OSLO (Reuters) – Nobel Peace Prize laureate Aung San Suu Kyi’s conviction by a Myanmar court is part of a process whereby the country’s military rulers are suppressing the opposition, the chair of Norway’s prize awards committee said on Monday.
“The legal process against Aung San Suu Kyi appears to have low credibility,” Berit Reiss-Andersen said in a statement to Reuters.
Suu Kyi, who is now 76, won the Nobel Peace Prize in 1991 while under house arrest in recognition of her non-violent struggle for democracy and human rights. She was arrested again this year following a military coup against her government.
A Myanmar court on Monday found the deposed leader guilty of charges of incitement and breaching coronavirus restrictions, and state TV said she will serve two years in detention at an undisclosed location.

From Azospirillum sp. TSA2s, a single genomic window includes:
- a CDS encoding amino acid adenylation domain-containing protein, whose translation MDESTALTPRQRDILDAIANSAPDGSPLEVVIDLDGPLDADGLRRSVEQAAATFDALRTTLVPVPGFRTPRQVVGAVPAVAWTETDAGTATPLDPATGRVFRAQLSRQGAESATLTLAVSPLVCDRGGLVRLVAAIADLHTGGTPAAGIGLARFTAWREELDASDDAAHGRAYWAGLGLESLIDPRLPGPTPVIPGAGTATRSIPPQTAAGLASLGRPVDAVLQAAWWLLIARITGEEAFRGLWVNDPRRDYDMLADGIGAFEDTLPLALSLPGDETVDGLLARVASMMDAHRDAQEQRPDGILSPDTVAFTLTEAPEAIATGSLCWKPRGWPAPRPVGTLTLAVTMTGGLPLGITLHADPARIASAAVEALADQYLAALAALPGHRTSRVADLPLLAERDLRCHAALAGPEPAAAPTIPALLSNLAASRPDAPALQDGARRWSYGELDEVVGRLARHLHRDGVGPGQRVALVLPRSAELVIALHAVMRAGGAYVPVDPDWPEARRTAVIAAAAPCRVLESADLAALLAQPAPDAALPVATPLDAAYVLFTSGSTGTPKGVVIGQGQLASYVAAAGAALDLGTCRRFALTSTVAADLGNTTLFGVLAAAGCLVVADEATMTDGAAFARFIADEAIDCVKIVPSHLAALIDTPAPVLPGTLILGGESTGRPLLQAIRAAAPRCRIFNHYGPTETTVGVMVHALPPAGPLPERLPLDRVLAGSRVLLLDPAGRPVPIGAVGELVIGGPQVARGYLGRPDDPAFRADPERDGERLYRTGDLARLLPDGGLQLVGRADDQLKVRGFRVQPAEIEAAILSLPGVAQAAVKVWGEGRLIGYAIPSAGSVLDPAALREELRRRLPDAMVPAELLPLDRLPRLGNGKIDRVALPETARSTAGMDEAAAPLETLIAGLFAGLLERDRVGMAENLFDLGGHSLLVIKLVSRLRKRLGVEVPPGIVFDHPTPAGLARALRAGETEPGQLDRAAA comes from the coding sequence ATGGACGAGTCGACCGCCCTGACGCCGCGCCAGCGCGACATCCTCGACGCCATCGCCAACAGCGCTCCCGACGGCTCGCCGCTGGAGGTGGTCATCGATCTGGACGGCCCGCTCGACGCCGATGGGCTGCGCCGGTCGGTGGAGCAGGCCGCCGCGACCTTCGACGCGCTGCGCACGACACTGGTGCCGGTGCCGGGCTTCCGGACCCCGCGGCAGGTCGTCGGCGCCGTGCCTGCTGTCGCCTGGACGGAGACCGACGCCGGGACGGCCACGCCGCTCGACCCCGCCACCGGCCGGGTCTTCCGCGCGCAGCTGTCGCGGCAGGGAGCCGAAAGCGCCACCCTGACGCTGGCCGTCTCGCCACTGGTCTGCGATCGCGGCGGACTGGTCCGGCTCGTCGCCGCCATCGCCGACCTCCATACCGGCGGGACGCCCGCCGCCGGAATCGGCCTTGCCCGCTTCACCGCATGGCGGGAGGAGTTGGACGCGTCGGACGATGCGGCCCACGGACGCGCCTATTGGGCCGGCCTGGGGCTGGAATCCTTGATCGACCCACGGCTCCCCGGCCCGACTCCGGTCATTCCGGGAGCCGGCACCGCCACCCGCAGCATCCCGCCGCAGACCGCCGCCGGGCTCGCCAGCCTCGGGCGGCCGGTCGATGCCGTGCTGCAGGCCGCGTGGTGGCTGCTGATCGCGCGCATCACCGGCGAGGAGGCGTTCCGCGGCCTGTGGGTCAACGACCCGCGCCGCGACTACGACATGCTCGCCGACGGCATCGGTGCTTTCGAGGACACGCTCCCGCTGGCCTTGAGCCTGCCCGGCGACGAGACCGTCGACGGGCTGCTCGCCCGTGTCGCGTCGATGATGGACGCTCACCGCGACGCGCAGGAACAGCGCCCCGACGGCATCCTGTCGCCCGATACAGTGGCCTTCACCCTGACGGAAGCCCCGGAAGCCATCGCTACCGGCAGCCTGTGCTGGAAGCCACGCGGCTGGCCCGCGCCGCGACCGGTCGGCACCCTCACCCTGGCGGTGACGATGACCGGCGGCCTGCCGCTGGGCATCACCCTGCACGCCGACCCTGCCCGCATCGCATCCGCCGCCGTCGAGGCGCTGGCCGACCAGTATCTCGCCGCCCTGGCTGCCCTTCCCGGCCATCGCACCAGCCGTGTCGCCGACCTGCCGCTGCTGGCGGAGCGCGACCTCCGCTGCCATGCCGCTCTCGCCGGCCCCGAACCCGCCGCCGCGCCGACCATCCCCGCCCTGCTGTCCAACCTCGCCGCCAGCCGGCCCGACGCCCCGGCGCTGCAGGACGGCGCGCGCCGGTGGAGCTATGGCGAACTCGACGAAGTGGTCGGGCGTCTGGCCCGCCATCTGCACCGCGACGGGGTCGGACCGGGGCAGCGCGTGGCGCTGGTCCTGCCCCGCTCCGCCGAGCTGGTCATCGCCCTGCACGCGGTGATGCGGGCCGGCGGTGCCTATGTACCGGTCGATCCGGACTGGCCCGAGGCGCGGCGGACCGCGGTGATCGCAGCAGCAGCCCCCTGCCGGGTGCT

“Aung San Suu Kyi has dedicated her life to the fight for freedom and democracy in Myanmar and has faced this demanding situation for more than 30 years,” Reiss-Andersen said.
“The Nobel committee is worried by what her imprisonment will mean for the future of democracy in Myanmar. It is also concerned for the strains a long prison term could impose on Aung San Suu Kyi personally,” she added.
(Reporting by Gwladys Fouche, writing by Terje Solsvik, Editing by Catherine Evans and Angus MacSwan)